The Situation: As the U.S. Securities and Exchange Commission ("SEC") continues to bring enforcement actions to stop unregistered sales of digital tokens, blockchain companies are exploring ways to sell tokens to the public in compliant ways.
The Result: Blockchain start-up Blockstack obtained from the SEC qualification of its offering statement for the first-ever digital token offering under Regulation A+ ("Reg. A+"), which is a cheaper way to raise capital than a traditional IPO. European authorities likewise have welcomed compliant offerings of digital assets, with several gaining approval in Germany and increased activity in France after the passage of new legislation early this year.
Looking Ahead: Regulatory approval for digital token sales provides a path forward and some measure of optimism for the future of compliant token offerings, even though hurdles remain.
On July 10, 2019, the SEC qualified the offering statement for the first-ever digital token offering under Reg. A+. Blockstack, a blockchain start-up, launched the $28 million token offering under the registration exemption that was enacted as part of the JOBS Act.
Reg. A+ is intended to be a substantially cheaper alternative to a traditional IPO. It reduces disclosure obligations and still allows companies to raise up to $50 million in a 12-month period. In addition, as compared to other registration exemptions, Reg. A+ offerings can target a wider scope of retail investors, in addition to institutions and wealthy individuals.
The Blockstack offering is not the first chance that the SEC has had to review and comment on a digital token offering. Other offerings, including those submitted under a more traditional IPO path on Form S-1, have been met with significant scrutiny, which has led to several potential offerings being abandoned before completing the SEC review process.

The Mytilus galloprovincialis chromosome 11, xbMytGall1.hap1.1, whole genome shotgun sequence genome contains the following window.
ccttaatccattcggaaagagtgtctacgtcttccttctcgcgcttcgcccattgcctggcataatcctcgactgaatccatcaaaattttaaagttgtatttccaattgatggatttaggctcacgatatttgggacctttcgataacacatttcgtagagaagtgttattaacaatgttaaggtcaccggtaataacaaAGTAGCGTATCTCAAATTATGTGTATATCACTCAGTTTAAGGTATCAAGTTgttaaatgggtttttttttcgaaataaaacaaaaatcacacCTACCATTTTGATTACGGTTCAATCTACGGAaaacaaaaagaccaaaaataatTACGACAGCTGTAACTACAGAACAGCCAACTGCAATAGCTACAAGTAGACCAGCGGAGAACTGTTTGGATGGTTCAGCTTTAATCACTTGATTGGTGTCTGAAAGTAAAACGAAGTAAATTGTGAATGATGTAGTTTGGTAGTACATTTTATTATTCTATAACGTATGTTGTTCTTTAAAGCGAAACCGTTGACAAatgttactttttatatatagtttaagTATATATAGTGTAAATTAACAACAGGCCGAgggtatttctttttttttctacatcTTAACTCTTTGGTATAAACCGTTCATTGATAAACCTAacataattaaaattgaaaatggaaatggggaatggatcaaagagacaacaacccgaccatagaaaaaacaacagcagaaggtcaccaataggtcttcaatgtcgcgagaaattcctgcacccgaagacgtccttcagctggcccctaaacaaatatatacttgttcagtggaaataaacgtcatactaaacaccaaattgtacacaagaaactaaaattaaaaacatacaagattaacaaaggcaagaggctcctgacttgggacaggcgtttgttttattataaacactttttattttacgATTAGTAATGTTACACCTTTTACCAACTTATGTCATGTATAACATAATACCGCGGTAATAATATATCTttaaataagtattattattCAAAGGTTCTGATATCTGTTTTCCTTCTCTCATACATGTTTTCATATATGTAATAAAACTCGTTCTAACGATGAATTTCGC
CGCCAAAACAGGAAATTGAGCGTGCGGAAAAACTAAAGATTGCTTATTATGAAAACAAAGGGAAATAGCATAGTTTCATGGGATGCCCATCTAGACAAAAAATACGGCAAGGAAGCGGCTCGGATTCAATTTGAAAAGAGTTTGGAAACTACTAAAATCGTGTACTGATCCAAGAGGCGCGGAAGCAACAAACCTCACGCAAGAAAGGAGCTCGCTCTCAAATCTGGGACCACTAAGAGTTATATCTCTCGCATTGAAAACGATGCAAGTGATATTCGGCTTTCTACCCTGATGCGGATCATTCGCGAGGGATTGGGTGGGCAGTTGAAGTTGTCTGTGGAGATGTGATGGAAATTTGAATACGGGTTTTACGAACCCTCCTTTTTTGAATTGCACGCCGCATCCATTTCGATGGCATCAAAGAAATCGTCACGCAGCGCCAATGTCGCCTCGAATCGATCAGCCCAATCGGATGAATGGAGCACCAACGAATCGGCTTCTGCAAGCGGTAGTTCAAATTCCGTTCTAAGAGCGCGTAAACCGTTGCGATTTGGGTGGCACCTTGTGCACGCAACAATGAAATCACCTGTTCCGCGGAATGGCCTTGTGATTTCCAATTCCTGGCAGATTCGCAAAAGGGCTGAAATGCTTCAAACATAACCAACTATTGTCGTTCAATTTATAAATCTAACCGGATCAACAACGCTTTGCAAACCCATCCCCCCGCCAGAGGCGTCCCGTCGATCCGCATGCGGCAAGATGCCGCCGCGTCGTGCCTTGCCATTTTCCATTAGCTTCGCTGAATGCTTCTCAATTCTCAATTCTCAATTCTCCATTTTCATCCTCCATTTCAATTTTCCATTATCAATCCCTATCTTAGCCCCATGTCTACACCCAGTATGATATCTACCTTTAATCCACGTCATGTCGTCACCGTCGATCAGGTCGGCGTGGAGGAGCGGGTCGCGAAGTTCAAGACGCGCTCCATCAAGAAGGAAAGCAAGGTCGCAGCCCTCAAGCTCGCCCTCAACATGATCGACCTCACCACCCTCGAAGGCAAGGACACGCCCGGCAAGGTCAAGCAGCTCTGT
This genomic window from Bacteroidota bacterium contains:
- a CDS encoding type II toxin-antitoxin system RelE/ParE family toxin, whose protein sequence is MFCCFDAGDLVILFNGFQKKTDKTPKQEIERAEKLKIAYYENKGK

As the first-ever digital token offering pursuant to an SEC-qualified offering statement, Blockstack's token offering is a possible indication that the SEC's enforcement efforts against unregistered digital token sales and its guidance on the application of securities laws to digital tokens are having the intended effect—pushing the market to offer and sell digital assets in a compliant way.
As companies continue to look to raise capital by selling digital tokens in a compliant manner, Reg. A+ may prove to be appealing. For example, the day after Blockstack's offering was qualified, it was announced that YouNow's Props Project became the second digital token offering to have its offering statement qualified by the SEC, also under Reg. A+.
Still, cost and timing hurdles may discourage some companies from taking this fundraising route. It was reported that Blockstack spent around $2 million on its compliance and offering documents. And public filings show that it underwent a rigorous 10-month review process before becoming qualified.
Outside of the United States, companies likewise have had incipient success with gaining regulatory approval for token offerings. In Germany, a lending platform named Bitbond launched in January 2019 a €100 million security token offering ("STO"), which was the first to be approved by the German financial regulator BaFin. And in July, BaFin approved a €50 million STO by a German venture capital investment fund named StartMark and a €250 million STO by Fundament Group, Germany's first issuer of a real estate-backed token.
With the increased STO activity in Germany, BaFin provided additional guidance on the classification of tokens in April 2019. It said that tokens representing investments in the form of profit participation, loans, or registered bonds—which in their traditional form do not qualify as securities under the German prospectus regime—may be classified as securities if issued in token format because of the increased tradeability of tokens. In June 2019, the German legislature also introduced a draft bill to extend licensing obligations for financial and banking services related to cryptoasset (Kryptowerte) business models.
Other countries, such as France, have put in place specific legal regimes that allow nonlisted securities to be issued and traded as digital securities using distributed ledger technology (instead of traditional systems). In April 2019, a French bank was one of the first to take advantage of the new law to issue bonds on the Ethereum blockchain.
News of regulatory approvals provides some measure of optimism for the future of compliant digital token offerings and a potential path for other companies to follow.